Opinion by Shane Rosenthal, Resident Representative of the Asian Development Bank’s Timor-Leste Resident Mission
Last week government officials, development partners and civil society groups will have met in Dili as part of an annual gathering to review achievements over the last year and consider priorities and plans going forward. Participants will speak about successes and failures, and how the government and its development partners can best work together to improve performance and results.
The meeting is an opportunity to agree on principles to ensure the next generation of public infrastructure provides maximum value and benefits the largest number of Timorese. Participants should agree on best practices for selecting projects, achieving high quality construction, and ensuring proper maintenance and operation.
Timor-Leste has achieved so much since winning its independence a short time ago. Political stability and a functioning democracy have provided a foundation for growth that has been on a steady upward trajectory for several years. The Petroleum Fund, with a balance approaching $16 billion, is generating substantial resources to support the development process.
Some of the most tangible improvements can be found in infrastructure, especially power supply, telecommunications, roads and water supply. Increased electricity generation and competition for mobile phone services have helped connect tens of thousands of households and lower the cost of doing business. Water supply has been improved in every district in the country, while upgraded roadways are gradually being rolled out with more progress expected in the next two years.
These changes have benefited many Timorese, but expectations are high going forward. A 2014 survey conducted by The Asia Foundation and Belun, a non-governmental organization, found that Timorese point to better roads as a top priority – not surprising given their wide reach in connecting people to services, goods to markets, and people with jobs. Improvements in urban water supply and other municipal services are also a priority for bettering living conditions, particularly in Dili which remains a center of economic activity.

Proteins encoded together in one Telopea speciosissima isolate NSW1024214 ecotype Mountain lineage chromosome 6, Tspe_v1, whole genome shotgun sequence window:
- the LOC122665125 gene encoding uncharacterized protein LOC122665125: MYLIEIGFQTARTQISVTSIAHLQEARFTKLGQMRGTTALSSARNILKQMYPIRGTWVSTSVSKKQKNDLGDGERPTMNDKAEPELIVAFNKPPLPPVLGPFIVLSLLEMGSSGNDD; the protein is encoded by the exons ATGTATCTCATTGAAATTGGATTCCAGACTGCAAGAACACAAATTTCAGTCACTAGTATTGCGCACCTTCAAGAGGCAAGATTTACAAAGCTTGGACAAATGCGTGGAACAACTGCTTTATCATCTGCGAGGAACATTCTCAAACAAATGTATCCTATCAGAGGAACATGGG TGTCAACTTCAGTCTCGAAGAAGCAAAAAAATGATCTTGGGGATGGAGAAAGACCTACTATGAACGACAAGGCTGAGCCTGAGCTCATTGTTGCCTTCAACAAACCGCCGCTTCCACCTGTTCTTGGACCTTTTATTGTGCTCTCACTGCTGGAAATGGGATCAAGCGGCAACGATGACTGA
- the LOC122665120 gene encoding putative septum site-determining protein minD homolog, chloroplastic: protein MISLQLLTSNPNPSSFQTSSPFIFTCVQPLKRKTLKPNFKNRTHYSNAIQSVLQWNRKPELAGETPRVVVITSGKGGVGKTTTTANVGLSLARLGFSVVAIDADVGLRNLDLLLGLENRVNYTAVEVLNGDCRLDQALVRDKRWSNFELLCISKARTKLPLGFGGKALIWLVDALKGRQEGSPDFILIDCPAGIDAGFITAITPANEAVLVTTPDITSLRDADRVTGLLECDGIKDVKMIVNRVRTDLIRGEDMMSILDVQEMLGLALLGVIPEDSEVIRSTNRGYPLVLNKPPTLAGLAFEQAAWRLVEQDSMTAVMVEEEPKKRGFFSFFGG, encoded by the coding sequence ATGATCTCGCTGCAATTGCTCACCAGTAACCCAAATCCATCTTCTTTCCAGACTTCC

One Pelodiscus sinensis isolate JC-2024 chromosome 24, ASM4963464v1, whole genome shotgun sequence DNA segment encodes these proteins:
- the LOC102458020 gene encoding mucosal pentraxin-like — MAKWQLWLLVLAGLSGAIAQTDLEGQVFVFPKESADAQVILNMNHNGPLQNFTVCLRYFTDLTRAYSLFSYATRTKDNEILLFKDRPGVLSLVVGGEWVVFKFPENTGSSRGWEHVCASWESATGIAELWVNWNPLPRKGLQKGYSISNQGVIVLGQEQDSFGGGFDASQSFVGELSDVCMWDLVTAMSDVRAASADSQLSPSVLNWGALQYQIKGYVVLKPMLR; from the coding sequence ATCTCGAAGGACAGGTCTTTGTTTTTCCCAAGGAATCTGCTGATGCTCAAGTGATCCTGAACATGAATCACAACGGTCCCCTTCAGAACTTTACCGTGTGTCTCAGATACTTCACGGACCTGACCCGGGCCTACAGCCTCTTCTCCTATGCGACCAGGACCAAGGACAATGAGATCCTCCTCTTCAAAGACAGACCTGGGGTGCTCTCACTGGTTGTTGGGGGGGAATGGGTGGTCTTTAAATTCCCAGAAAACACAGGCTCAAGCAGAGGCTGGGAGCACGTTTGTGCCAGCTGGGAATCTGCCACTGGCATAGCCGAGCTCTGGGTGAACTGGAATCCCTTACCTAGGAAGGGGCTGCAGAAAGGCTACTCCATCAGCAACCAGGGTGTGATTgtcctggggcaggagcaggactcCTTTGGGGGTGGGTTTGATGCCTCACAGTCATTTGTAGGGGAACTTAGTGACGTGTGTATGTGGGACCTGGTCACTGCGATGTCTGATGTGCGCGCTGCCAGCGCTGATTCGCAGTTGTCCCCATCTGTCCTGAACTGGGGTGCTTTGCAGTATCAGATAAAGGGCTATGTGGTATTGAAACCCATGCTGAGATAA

Despite past achievements and ongoing progress on the road network, water supply and a new seaport, there are general concerns about the quality of spending on infrastructure. Know-how and incentives for project planning and implementation remain weak, and some projects fail to be tendered competitively and lack proper design or supervisory arrangements.
This threatens quality and sustainability of the country’s infrastructure, and underscores the need to establish systems for proper planning, design and implementation. Without these, income from the Petroleum Fund may be wasted, subsidies for operations will grow, and a lack of maintenance will cause new assets to fall into disrepair.
There is a better way. Across Asia and the Pacific, governments are putting in place international standards for selecting and implementing projects, and delegating responsibility for building, managing or regulating infrastructure services to companies that bring requisite expertise.
Timor-Leste is doing this every time it tenders for works financed by major development partners, and as it moves toward a public-private partnership for the new port at Tibar Bay. The Ministry of Public Works recently began piloting a performance-based road maintenance program with the private sector, and is exploring opportunities for private sector provision of urban water services and electricity supply. The Asian Development Bank is supporting the government with these and other initiatives.
Going forward, Timor-Leste and its partners can work together in three ways to accelerate development of the next generation of infrastructure and ensure it has a meaningful impact. First, they can support a closer alignment of the budget cycle and the system for planning new infrastructure. Second, implementation can be improved with closer oversight by responsible line agencies and the Ministry of Finance, making use of country systems and other New Deal principles. Third, the government can continue to explore ways to delegate responsibilities to the private sector and civil society, to improve the quality of construction and ensure efficient service delivery.